Myra Breckinridge by Gore Vidal
My rating: 3 of 5 stars
I have read many of Gore Vidal's historical fiction novels including Creation, Julian, and most of his Narratives of Empire series. I am aware of his sexual orientation, and while many of his historical fiction novels include sexual, particularly homosexual, themes and undertones, it is usually not an overt focus. I do not find the subject distasteful. In fact, I find that the sexual undertones add an additional layer of complexity to his novels.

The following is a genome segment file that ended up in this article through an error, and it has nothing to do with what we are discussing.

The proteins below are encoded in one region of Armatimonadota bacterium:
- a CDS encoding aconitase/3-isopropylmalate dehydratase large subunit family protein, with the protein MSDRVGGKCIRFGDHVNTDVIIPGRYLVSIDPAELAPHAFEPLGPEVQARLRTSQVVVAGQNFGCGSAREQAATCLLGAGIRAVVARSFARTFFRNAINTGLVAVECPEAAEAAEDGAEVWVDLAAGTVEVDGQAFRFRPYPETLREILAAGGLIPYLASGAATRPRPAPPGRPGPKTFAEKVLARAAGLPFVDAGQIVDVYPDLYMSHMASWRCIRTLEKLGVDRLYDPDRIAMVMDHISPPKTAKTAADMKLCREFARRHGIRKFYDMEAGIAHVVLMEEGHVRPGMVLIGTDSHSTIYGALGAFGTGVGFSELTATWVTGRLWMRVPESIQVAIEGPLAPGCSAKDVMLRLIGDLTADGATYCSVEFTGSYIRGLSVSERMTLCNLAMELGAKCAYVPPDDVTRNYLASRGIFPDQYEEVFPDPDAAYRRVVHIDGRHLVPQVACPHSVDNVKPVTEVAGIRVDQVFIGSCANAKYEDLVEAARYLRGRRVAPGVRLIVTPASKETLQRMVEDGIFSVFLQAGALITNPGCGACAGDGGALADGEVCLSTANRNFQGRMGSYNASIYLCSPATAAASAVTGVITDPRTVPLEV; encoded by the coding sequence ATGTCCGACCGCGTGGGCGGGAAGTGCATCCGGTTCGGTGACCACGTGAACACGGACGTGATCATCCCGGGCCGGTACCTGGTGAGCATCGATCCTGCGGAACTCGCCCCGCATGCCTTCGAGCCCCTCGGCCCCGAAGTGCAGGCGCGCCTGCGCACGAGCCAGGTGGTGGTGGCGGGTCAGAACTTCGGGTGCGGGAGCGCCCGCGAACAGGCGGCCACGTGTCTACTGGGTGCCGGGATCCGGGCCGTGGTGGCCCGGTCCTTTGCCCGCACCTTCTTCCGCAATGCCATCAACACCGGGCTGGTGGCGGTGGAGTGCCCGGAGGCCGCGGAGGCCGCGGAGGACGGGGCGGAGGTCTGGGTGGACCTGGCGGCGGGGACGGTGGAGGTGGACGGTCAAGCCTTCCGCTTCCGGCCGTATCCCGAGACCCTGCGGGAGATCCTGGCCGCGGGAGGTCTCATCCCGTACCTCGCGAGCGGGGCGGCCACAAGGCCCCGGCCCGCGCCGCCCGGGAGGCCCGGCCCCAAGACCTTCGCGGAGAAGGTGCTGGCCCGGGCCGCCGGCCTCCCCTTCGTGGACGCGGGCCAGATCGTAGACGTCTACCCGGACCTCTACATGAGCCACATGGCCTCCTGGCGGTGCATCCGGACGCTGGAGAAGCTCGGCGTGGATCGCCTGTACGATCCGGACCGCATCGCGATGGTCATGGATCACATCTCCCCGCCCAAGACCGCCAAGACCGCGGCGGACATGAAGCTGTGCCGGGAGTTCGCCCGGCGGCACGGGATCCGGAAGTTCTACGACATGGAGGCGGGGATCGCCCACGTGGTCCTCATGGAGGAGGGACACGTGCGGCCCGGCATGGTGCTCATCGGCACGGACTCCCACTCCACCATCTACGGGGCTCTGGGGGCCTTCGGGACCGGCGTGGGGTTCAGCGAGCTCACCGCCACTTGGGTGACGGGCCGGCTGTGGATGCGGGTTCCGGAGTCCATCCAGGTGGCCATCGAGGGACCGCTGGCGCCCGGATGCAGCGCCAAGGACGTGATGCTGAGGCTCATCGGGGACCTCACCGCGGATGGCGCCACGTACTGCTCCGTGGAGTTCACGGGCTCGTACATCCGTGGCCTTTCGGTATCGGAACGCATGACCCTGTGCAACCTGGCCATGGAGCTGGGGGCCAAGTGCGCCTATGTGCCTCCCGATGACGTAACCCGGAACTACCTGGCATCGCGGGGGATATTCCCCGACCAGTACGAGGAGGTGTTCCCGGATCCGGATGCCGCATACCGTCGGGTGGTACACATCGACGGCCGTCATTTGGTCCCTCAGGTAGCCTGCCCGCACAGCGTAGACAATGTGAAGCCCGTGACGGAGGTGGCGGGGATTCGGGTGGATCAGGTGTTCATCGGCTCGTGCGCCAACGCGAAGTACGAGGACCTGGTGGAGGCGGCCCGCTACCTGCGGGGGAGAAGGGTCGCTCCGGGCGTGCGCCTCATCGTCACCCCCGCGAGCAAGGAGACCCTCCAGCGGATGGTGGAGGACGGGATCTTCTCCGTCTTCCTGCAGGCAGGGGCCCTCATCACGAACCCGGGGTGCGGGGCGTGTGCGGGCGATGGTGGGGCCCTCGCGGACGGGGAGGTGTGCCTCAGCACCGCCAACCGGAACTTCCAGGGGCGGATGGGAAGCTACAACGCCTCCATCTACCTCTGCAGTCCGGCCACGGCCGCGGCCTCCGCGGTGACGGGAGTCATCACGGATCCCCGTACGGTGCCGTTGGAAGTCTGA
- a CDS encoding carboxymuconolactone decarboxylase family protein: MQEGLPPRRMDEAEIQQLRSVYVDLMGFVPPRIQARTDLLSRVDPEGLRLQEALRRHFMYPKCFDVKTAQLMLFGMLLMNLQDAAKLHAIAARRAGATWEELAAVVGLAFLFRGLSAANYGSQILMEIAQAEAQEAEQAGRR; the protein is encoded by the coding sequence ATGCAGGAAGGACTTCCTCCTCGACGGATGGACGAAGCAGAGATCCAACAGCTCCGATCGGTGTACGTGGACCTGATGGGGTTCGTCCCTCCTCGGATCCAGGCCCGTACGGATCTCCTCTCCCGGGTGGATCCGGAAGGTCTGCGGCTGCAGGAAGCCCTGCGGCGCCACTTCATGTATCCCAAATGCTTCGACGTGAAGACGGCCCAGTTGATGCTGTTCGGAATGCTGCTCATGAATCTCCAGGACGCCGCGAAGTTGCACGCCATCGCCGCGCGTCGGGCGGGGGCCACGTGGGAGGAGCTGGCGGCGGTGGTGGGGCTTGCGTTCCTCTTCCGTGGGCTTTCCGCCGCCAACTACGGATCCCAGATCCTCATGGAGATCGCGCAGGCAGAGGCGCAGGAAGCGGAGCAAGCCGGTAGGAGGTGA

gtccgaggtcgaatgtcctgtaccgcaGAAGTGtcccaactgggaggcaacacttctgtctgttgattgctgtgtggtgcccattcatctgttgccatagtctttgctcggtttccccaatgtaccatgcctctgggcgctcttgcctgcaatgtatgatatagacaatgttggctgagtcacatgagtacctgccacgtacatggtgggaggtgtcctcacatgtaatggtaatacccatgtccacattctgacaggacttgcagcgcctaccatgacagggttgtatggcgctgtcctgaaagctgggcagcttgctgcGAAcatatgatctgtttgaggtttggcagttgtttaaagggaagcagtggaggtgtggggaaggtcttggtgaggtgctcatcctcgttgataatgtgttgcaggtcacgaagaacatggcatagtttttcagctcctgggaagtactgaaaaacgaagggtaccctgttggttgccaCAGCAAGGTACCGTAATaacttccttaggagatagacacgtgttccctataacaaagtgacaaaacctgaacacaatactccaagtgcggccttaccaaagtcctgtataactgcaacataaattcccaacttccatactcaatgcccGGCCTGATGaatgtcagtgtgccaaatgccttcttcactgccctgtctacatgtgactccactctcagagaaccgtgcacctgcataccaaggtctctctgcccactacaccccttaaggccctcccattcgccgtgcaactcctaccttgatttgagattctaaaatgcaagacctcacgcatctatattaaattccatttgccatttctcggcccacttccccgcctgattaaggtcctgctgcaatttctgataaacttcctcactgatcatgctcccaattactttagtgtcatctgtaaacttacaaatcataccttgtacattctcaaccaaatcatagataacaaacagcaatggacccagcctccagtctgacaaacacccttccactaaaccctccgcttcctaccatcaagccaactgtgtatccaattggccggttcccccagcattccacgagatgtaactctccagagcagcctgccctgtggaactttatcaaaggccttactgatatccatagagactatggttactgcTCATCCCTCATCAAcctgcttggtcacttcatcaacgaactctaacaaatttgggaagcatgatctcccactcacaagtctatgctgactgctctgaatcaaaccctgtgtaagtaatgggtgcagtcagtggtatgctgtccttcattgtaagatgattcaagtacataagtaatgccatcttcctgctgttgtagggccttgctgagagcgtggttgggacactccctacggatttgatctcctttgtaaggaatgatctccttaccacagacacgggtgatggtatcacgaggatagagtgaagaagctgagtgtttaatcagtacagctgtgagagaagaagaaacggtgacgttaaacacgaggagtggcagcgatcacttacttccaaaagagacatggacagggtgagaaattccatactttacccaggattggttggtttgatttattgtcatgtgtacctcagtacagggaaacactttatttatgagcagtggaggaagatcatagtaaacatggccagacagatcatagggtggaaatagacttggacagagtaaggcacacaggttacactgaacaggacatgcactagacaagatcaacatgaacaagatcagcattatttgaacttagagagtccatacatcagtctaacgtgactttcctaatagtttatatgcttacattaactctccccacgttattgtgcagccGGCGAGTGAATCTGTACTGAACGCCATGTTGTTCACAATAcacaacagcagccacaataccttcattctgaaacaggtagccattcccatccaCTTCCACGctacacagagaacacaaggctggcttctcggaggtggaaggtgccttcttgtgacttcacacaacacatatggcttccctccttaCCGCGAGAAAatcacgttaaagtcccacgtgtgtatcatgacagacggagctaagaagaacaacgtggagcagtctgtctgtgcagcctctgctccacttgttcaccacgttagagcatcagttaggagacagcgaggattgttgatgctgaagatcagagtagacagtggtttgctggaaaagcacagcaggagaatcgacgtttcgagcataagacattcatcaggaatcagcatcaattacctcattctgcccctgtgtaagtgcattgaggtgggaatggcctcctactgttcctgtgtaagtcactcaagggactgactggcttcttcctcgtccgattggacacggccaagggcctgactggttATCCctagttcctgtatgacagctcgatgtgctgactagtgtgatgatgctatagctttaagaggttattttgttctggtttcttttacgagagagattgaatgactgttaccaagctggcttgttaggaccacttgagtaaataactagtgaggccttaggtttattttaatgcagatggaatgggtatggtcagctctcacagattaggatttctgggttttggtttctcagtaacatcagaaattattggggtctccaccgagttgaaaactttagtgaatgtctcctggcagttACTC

However, I have avoided Vidal's books where the topic is more blatantly sexual such as The City and the Pillar: A Novel, one of his first novels. The previews that I read about Myra Breckinridge indicated that the theme was somewhat sexual in nature without being homosexual. I suppose that is sort of the case. The story has a few big twists. I did not find the biggest twist particularly surprising, but I am not sure it was suppose to be surprising. I found the book to be quite bizarre which I think was intended. There is one chapter that is very distributing and particularly painful to read. Even with the predictable twist and the painful section, I found the book to be interesting and even mildly entertaining.
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